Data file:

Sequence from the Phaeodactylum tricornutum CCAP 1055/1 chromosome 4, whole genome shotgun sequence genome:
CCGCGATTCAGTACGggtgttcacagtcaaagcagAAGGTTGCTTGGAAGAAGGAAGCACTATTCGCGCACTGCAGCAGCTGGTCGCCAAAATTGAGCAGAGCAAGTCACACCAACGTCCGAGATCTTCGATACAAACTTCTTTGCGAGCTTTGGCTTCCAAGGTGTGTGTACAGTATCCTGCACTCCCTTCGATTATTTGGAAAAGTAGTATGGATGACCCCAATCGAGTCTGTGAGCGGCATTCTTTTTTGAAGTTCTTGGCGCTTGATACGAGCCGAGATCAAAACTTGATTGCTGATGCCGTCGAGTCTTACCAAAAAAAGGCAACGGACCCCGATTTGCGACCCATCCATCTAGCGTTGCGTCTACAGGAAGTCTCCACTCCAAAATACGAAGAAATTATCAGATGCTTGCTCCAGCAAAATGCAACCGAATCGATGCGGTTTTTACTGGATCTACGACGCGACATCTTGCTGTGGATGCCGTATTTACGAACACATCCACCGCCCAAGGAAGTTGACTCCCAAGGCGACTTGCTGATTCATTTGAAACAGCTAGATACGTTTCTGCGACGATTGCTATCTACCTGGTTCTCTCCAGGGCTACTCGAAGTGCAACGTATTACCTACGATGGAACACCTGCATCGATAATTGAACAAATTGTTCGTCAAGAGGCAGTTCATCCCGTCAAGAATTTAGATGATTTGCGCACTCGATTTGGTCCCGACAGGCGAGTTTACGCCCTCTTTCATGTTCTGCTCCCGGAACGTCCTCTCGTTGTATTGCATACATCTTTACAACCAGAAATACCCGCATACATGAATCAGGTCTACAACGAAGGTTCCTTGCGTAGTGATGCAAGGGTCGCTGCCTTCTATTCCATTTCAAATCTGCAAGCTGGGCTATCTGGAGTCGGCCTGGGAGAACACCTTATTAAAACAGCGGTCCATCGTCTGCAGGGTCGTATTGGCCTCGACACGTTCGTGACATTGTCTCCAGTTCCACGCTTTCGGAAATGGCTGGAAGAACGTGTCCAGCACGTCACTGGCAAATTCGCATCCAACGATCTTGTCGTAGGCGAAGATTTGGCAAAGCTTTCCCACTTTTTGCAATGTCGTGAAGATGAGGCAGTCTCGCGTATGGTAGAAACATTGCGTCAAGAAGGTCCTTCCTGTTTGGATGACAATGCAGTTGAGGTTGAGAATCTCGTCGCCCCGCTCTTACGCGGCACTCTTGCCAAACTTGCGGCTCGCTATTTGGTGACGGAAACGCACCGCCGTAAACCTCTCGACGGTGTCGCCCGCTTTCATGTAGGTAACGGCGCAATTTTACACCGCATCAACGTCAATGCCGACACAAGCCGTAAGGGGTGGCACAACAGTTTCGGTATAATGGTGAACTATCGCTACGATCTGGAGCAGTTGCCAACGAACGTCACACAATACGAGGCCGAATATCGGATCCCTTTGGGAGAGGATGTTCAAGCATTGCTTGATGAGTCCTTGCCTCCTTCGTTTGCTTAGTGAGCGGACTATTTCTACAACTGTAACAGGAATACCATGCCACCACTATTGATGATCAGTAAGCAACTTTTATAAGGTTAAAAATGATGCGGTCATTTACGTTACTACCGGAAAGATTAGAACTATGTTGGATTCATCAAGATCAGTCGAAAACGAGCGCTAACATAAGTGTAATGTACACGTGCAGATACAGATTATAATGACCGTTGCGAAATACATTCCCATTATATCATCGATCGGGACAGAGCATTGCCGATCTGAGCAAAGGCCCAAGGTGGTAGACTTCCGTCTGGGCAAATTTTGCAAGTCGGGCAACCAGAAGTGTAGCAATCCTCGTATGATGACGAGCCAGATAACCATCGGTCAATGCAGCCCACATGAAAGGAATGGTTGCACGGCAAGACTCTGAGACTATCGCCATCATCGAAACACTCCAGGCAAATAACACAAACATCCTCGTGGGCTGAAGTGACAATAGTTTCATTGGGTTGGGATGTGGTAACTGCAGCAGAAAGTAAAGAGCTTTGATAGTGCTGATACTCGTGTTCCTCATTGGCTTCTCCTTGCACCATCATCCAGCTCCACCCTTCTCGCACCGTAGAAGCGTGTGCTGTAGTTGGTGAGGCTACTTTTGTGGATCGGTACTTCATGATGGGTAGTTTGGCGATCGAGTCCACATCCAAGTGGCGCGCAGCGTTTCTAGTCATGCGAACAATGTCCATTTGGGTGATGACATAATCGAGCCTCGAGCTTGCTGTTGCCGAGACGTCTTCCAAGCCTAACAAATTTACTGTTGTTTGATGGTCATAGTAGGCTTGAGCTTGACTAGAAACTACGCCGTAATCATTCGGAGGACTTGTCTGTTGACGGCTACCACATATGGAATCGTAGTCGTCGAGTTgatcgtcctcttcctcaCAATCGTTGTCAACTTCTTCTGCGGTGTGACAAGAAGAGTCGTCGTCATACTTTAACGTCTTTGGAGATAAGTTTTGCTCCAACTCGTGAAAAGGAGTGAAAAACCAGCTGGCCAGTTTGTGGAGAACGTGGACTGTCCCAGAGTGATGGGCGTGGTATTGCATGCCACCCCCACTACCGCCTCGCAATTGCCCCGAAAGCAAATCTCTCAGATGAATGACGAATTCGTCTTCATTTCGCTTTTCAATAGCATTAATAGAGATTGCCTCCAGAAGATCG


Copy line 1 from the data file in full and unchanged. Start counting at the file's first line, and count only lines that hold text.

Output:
Sequence from the Phaeodactylum tricornutum CCAP 1055/1 chromosome 4, whole genome shotgun sequence genome: